Cody said at a news conference that the woman came to a hospital complaining of difficulty breathing. A physician treating her notified the county health department Wednesday evening because the patient’s symptoms seemed compatible with covid-19. The doctor asked for a coronavirus test, which came back from the county’s lab Thursday evening, Cody said.
Little else is known about the woman’s case, including her condition or how long she was in the community while infectious.
In Oregon, officials were trying to determine the number of close contacts the patient had, to help determine the potential spread of the disease.
“Contact tracing is our top priority right now,” said Oregon Health Authority Director Patrick Allen.
The Oregon patient, whose age and gender were not disclosed, is at Kaiser Permanente Westside Medical Center in Hillsboro, health officials said.
In Washington, health officials said the student who tested positive was a minor and had visited Seattle Children’s North Clinic on Feb. 24. Officials said they were tracing people who may have been exposed to the patient.
“Given the extent of global spread, we expect to identify more individuals with covid-19 in Washington,” State Health Officer Dr. Kathy Lofy said in a statement.
To date, the virus — which originated in Wuhan, China — has sickened more than 84,000 people and has killed more than 2,800, mostly in China. Outbreaks in some places, such as South Korea, Iran and Italy, have been particularly severe.
Santa Clara health officials warned residents in a news release that “now is the time to prepare for the possibility of widespread community transmission.” The county will be conducting surveillance to determine how widely the disease has spread, she said.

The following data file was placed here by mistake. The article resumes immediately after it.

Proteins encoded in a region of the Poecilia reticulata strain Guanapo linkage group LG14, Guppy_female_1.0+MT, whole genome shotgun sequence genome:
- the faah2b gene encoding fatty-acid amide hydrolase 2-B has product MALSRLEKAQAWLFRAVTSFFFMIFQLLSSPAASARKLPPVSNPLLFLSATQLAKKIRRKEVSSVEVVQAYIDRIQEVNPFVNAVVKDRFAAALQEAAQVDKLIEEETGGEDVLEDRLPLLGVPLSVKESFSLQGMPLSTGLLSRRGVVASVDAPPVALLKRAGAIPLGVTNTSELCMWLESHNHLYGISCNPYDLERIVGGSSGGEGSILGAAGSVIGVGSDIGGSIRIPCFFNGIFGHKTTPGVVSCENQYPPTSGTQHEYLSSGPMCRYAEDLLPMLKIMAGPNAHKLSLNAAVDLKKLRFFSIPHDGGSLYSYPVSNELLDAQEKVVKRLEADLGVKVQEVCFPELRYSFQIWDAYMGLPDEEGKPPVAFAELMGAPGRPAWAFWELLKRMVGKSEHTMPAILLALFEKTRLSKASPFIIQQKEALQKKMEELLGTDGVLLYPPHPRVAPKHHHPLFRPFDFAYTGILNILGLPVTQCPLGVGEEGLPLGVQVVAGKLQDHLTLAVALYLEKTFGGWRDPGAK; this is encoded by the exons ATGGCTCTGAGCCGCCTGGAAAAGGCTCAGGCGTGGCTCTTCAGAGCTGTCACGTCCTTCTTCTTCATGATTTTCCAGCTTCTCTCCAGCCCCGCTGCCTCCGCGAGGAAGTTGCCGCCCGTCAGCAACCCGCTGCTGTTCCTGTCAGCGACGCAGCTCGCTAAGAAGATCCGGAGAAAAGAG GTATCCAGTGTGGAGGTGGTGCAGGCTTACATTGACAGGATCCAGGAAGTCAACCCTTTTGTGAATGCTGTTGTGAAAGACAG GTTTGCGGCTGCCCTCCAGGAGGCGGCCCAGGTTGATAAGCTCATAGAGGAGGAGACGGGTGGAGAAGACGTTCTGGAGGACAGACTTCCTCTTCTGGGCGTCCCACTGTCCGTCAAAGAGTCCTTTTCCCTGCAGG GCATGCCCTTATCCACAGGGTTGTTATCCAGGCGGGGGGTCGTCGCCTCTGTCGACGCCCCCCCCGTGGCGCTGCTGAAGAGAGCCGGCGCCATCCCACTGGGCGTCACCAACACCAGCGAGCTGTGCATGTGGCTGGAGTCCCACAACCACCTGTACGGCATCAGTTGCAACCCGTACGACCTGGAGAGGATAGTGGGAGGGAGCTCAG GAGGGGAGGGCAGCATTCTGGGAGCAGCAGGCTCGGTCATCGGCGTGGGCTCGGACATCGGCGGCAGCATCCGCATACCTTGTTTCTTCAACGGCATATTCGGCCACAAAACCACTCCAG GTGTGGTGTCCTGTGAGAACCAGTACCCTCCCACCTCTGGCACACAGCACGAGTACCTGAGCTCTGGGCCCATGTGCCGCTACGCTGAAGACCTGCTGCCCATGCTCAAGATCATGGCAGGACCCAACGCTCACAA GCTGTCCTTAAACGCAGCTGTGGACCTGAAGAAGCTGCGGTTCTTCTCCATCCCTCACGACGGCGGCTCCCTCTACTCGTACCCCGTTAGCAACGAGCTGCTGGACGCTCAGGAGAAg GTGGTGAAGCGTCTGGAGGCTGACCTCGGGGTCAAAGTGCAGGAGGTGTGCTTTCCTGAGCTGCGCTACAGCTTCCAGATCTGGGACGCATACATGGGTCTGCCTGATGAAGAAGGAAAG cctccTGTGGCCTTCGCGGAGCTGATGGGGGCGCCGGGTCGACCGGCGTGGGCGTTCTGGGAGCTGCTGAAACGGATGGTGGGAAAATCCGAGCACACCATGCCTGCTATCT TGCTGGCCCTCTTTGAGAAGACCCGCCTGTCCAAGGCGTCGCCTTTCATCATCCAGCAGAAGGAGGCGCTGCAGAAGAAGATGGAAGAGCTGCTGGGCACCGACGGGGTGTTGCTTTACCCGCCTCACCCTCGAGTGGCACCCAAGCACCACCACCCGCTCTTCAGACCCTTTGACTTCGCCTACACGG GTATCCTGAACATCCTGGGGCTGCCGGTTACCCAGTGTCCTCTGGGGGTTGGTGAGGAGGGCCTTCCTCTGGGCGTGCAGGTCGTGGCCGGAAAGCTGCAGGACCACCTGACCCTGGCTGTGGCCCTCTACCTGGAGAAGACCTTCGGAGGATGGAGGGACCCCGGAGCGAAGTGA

“I understand this may be concerning to hear, but this is what we have been preparing for,” Cody said. “Now we need to start taking additional actions to slow down the spread of the disease.”
Public health measures, such as contact tracing, isolation and quarantine, have helped slow the spread, she said, but other public health measures are now needed.
“What we know now is the virus is here and present in some level,” she said. “But we still don’t know to what degree.”
On Tuesday, the CDC warned Americans to prepare for the inevitable spread of the virus in their communities. If transmission becomes more widespread, that could mean school closings, companies mandating telework and limits on or postponements of mass gatherings, said Nancy Messonnier, a top CDC official.
The CDC has also been under intense pressure to step up testing for the virus to determine how far the disease has spread. The agency promised Friday that it would be providing more test kits to states in coming days to allow for more rapid identification of infected people.
The discovery of two more cases “supports what we are trying to do with basic infection control and case identification,” said Saskia Popescu, senior infection prevention epidemiologist for Honor Health, a hospital system in Phoenix. “We need to focus on pragmatic and scientifically based measures and not hit the panic button. We know how to protect ourselves.”
Cody advised people to wash their hands and try not to touch their faces. Families should discuss supplies that might be needed if someone needs to stay home for a week or two. Schools should explore online learning, she said.
“I do understand the whole situation may feel overwhelming, and it’s difficult to think about the possible disruption in our everyday lives, especially when we are still uncertain about what this may look like,” she said. “But we do need everyone to start thinking about what actions they can take now so we can be prepared for the possibility of further spread of the virus in our community.”
Greene reported from Seattle. Christina Passariello and Heather Kelly in San Francisco and Derek Hawkins, Amy Goldstein and Ashley Parker in Washington contributed to this report.